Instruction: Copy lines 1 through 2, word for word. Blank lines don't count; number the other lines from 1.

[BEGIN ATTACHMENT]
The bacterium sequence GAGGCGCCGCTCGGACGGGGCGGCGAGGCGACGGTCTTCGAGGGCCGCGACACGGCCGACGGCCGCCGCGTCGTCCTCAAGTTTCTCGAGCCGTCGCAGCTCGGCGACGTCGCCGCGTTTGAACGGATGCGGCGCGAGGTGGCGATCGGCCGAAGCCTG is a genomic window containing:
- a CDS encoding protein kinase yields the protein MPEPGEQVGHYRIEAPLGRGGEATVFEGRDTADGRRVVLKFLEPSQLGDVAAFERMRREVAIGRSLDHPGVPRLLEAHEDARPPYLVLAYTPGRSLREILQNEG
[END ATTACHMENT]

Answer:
The bacterium sequence GAGGCGCCGCTCGGACGGGGCGGCGAGGCGACGGTCTTCGAGGGCCGCGACACGGCCGACGGCCGCCGCGTCGTCCTCAAGTTTCTCGAGCCGTCGCAGCTCGGCGACGTCGCCGCGTTTGAACGGATGCGGCGCGAGGTGGCGATCGGCCGAAGCCTG is a genomic window containing:
- a CDS encoding protein kinase yields the protein MPEPGEQVGHYRIEAPLGRGGEATVFEGRDTADGRRVVLKFLEPSQLGDVAAFERMRREVAIGRSLDHPGVPRLLEAHEDARPPYLVLAYTPGRSLREILQNEG